As their first day in space began, the Discovery crew carefully inspected the shuttle to make sure everything was intact to prevent another tragedy, like the Columbia, from occurring. MSNBC’s Lester Holt spoke with former NASA astronaut and MSNBC analyst Jerry Linegar to learn more about the process.
LESTER HOLT: The crew above the space shuttle Discovery today woke up to the sounds of Sonny and Cher’s "I Got You Babe." The seven astronauts had a busy first day in space, inspecting the shuttle’s wings and nose for damage that may have occurred during liftoff.
There’s a lot to check over now, this whole process of checking over the shuttle. There was an interesting article in The New York Times today about too much information can sometimes be a bad thing because now you have to make those calls as to the severity of the problem.
What do you see as the future of this whole process of nicks and gains?
JERRY LINEGAR, MSNBC ANALYST: Today was the day that it was very, very thorough. Now, they got all the data they need. They’ll sit down, the engineers will take a look at it. It’s going to take five or six days to get through it all and actually have a plan in place to methodically go through that data.
If looking at it, they find a suspicious spot, they can always go back even after they dock at the International Space Station, take the arm again, take the lasers and the camera and take a look at those spots again.
HOLT: Is this a potential distraction? Does it add a sense of trepidation? You’re up there to do a job and now in the back of your mind you’re like ‘Wait, do we get any holes in this thing? I wonder if a piece fell off, if two pieces fell off on the way up.’
LINEGAR: After Columbia, you need to check these things. So I think as times goes on and we get more confident that we’ve succeeded in not having so much shed from the external tank and possibly striking the shuttle. You’re not going to want to waste valuable time in space doing these inspections.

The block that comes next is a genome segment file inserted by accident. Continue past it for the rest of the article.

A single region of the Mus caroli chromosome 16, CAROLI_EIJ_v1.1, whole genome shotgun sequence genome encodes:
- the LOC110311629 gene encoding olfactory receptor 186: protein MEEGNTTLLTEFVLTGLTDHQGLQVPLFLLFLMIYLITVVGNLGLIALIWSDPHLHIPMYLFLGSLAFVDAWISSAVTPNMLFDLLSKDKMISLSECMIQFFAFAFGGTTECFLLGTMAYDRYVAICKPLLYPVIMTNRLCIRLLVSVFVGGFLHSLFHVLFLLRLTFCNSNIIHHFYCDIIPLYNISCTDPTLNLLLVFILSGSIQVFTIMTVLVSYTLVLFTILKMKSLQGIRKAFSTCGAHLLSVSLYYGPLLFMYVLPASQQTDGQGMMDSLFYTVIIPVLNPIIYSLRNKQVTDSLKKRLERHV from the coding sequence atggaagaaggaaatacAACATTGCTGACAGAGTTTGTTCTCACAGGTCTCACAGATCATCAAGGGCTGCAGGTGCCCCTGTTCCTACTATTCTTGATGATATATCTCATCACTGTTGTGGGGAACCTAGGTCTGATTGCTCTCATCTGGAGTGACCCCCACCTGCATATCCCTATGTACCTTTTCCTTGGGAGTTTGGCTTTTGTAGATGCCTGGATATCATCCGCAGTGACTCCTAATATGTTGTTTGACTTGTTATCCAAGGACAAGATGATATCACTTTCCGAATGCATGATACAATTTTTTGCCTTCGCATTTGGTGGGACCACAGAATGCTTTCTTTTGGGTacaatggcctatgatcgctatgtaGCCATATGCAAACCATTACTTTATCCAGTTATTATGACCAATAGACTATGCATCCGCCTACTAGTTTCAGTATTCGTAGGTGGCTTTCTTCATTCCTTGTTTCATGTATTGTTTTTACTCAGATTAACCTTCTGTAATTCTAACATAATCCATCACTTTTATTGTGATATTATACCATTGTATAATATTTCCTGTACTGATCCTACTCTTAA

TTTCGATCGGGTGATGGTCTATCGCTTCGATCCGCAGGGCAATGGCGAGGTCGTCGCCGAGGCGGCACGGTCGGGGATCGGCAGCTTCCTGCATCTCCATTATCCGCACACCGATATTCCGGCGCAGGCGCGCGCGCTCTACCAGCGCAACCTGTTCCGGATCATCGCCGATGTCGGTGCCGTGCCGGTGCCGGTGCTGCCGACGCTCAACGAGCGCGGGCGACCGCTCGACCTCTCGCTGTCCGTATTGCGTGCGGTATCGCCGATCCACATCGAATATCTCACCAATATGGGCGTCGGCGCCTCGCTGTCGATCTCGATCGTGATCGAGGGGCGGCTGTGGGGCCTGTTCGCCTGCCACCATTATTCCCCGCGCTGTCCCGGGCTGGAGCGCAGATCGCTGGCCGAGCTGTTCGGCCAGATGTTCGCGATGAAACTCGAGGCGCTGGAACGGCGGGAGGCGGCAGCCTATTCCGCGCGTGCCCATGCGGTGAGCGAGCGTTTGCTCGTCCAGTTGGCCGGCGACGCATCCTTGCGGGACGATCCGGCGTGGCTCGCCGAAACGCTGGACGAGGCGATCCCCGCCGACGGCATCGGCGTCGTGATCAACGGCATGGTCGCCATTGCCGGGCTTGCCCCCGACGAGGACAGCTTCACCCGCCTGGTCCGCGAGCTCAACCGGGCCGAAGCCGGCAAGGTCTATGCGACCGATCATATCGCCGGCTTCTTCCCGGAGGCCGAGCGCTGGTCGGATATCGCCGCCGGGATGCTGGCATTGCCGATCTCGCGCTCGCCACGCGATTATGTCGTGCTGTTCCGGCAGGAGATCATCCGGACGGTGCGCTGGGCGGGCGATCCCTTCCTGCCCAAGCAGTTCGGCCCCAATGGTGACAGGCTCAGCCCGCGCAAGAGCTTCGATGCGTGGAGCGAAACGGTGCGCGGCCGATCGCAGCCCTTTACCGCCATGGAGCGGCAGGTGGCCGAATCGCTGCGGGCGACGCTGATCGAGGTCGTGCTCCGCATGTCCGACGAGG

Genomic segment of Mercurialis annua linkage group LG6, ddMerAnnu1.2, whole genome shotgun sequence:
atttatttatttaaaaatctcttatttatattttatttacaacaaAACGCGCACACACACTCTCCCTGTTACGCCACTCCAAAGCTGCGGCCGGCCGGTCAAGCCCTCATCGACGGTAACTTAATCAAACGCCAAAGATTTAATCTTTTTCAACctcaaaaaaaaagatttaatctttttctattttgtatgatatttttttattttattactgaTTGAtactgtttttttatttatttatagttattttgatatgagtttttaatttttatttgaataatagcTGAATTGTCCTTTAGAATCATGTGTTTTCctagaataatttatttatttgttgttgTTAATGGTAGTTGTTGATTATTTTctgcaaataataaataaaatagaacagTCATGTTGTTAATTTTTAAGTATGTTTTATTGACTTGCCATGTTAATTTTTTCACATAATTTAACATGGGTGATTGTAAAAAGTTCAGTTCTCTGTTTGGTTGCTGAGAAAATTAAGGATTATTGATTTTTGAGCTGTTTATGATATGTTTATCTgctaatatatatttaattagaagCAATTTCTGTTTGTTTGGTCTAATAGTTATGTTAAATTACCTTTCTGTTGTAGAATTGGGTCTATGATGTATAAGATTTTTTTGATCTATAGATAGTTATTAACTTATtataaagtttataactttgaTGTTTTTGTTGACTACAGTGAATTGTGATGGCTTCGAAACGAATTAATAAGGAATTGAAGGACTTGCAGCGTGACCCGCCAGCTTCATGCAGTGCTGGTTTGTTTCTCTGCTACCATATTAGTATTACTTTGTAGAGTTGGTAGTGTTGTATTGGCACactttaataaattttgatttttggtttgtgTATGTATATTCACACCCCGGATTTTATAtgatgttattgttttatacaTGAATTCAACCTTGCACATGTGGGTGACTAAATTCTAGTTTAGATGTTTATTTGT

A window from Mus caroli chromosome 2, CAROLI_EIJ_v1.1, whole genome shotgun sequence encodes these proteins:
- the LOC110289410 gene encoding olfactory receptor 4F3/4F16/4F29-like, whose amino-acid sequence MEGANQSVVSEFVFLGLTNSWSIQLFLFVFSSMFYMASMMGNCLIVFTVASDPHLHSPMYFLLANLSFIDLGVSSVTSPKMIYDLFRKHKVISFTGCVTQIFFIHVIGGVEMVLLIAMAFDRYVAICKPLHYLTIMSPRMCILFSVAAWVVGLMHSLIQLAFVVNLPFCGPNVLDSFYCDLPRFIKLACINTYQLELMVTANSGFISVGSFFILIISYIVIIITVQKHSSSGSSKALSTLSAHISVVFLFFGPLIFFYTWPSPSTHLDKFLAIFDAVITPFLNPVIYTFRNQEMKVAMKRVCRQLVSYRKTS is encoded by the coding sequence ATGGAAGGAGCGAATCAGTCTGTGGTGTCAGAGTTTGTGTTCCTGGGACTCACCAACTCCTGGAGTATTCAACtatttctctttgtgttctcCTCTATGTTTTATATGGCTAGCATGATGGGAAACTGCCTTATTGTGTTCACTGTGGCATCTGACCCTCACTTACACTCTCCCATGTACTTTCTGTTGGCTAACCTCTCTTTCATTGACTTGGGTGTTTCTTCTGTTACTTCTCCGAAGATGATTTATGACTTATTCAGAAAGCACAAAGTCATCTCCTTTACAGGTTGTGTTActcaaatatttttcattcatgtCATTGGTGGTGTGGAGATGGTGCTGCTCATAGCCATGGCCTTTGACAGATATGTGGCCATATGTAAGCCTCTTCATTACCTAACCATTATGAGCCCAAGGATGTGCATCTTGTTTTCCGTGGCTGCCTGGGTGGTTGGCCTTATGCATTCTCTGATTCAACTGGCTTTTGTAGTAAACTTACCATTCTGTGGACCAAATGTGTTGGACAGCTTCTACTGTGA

But, in the near term and probably the most important part of this flight has been to inspect that shuttle very thoroughly and make sure that the changes you’ve made have been successful so it’s not wasted time on this flight. You know five flights from now you don’t want to spend a day inspecting every square inch of that shuttle.
HOLT: Do you even sleep the first night or two up there?
LINEGAR: You actually do. You are very tired up there. Everything you do, you have to almost be very methodical and think it through. You open a bag of M&Ms, which we don’t have up there, but if you do that without thinking, you’re going to have things floating everywhere. So you think, ‘ok if I open this bag, I need to put it inside a Ziploc bag, open it a little bit and squeeze an M&M out and eat.’
HOLT: See, I’m thinking that’s the kind of thing to keep me awake just like the novel of it all, checking out the view at the window.
LINEGAR: True, they don’t sleep the eight hours, that’s for sure. They’re always at the window looking out. That’s the ultimate, looking outside to see the Earth down below you and in a matter of minutes; you’re seeing the sunrise, the sunset, the stars come up. It’s incredible.
HOLT: Very quickly, I want to ask you about the docking procedure to the space station. Is there an equivalent to an instrument approach to an airplane or it this all hands flying trying put these two things together?
LINEGAR: It’s range finders, computer systems looking at things. The biggest problem in space, Lester, is really trying to figure out the distances. You’ve got this object out there, in the blackness of space, you’re trying to get to it and its very hard to judge those distances so you have to rely very much on range finders and things like that so you’re using a lot of data.